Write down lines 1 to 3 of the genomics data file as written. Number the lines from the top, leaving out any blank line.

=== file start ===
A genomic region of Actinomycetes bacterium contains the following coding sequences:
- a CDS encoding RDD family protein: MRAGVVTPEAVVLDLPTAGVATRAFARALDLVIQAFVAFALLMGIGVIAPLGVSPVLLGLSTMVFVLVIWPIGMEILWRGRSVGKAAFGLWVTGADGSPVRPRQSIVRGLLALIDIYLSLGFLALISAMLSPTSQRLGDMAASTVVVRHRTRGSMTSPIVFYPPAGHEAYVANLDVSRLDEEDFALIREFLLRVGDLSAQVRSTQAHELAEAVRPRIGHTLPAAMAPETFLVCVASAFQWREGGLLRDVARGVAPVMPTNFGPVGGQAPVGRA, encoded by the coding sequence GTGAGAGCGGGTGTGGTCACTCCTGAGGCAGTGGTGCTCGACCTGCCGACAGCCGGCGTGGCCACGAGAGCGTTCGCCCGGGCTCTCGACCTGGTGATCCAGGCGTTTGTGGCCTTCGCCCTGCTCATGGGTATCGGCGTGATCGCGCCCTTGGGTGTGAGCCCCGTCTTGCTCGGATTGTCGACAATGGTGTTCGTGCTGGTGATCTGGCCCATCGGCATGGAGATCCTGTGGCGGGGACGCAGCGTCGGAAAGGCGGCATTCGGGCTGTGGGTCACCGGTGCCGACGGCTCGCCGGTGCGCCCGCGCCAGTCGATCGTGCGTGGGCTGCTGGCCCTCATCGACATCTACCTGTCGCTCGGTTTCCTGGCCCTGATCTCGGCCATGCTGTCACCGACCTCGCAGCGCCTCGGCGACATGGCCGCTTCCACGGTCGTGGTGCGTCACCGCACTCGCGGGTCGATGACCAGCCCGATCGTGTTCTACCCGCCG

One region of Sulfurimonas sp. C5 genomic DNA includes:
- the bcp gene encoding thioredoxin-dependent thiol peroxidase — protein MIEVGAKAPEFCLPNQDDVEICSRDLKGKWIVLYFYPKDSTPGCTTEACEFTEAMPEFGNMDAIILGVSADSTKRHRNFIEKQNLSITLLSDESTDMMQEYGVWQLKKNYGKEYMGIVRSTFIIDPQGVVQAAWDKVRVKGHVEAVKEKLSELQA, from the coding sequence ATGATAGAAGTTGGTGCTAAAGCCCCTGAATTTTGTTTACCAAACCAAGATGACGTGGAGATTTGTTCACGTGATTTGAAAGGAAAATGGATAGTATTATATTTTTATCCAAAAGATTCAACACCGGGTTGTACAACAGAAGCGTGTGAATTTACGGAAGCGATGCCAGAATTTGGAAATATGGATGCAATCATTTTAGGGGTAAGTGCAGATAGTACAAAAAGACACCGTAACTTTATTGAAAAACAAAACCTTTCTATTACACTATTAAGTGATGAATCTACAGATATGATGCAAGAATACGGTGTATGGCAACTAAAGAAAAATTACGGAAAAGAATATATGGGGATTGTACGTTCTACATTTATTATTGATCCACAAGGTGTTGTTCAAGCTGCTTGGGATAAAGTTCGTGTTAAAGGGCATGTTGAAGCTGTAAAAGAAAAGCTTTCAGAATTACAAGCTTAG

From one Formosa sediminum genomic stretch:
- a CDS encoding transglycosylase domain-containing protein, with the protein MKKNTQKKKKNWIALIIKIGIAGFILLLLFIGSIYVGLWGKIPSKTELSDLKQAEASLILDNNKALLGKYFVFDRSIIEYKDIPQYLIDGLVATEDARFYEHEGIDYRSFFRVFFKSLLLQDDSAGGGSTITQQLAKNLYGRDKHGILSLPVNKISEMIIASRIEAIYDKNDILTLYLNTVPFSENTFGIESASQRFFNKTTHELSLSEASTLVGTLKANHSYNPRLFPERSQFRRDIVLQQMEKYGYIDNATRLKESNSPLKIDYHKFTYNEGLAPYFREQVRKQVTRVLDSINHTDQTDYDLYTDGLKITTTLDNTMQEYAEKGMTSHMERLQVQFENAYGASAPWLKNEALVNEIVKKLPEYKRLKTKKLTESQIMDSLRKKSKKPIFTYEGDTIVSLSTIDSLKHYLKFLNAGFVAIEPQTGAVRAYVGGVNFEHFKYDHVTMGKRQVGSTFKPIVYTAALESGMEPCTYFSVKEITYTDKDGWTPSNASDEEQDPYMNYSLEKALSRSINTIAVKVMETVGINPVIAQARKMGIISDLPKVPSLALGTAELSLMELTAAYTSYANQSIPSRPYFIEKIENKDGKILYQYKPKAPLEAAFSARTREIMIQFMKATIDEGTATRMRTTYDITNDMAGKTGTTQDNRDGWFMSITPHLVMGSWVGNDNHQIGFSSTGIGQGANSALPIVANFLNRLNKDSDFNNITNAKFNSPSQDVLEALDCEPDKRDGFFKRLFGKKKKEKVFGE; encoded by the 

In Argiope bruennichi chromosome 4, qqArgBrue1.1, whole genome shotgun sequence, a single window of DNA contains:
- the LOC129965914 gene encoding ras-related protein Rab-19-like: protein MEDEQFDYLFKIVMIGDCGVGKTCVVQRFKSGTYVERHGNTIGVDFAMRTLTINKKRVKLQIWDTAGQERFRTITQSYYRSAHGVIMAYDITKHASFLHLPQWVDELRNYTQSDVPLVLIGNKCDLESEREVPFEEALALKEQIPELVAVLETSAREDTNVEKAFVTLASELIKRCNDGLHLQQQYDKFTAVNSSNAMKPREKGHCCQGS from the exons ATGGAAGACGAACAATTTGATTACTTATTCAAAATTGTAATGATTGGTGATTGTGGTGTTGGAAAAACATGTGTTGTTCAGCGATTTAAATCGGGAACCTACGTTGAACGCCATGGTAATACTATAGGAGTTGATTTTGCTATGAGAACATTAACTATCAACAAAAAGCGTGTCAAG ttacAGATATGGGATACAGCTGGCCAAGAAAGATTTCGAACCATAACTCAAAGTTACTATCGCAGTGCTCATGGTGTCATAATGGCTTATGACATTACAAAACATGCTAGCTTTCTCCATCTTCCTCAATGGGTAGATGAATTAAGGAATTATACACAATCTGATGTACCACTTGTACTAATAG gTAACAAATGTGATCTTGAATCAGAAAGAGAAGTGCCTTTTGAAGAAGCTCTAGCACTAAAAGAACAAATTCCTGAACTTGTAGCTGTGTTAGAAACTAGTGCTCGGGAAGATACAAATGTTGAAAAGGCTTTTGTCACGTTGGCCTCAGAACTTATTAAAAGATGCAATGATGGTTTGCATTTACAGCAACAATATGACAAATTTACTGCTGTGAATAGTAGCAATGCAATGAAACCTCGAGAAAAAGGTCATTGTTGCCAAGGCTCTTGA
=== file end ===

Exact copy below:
A genomic region of Actinomycetes bacterium contains the following coding sequences:
- a CDS encoding RDD family protein: MRAGVVTPEAVVLDLPTAGVATRAFARALDLVIQAFVAFALLMGIGVIAPLGVSPVLLGLSTMVFVLVIWPIGMEILWRGRSVGKAAFGLWVTGADGSPVRPRQSIVRGLLALIDIYLSLGFLALISAMLSPTSQRLGDMAASTVVVRHRTRGSMTSPIVFYPPAGHEAYVANLDVSRLDEEDFALIREFLLRVGDLSAQVRSTQAHELAEAVRPRIGHTLPAAMAPETFLVCVASAFQWREGGLLRDVARGVAPVMPTNFGPVGGQAPVGRA, encoded by the coding sequence GTGAGAGCGGGTGTGGTCACTCCTGAGGCAGTGGTGCTCGACCTGCCGACAGCCGGCGTGGCCACGAGAGCGTTCGCCCGGGCTCTCGACCTGGTGATCCAGGCGTTTGTGGCCTTCGCCCTGCTCATGGGTATCGGCGTGATCGCGCCCTTGGGTGTGAGCCCCGTCTTGCTCGGATTGTCGACAATGGTGTTCGTGCTGGTGATCTGGCCCATCGGCATGGAGATCCTGTGGCGGGGACGCAGCGTCGGAAAGGCGGCATTCGGGCTGTGGGTCACCGGTGCCGACGGCTCGCCGGTGCGCCCGCGCCAGTCGATCGTGCGTGGGCTGCTGGCCCTCATCGACATCTACCTGTCGCTCGGTTTCCTGGCCCTGATCTCGGCCATGCTGTCACCGACCTCGCAGCGCCTCGGCGACATGGCCGCTTCCACGGTCGTGGTGCGTCACCGCACTCGCGGGTCGATGACCAGCCCGATCGTGTTCTACCCGCCG

One region of Sulfurimonas sp. C5 genomic DNA includes: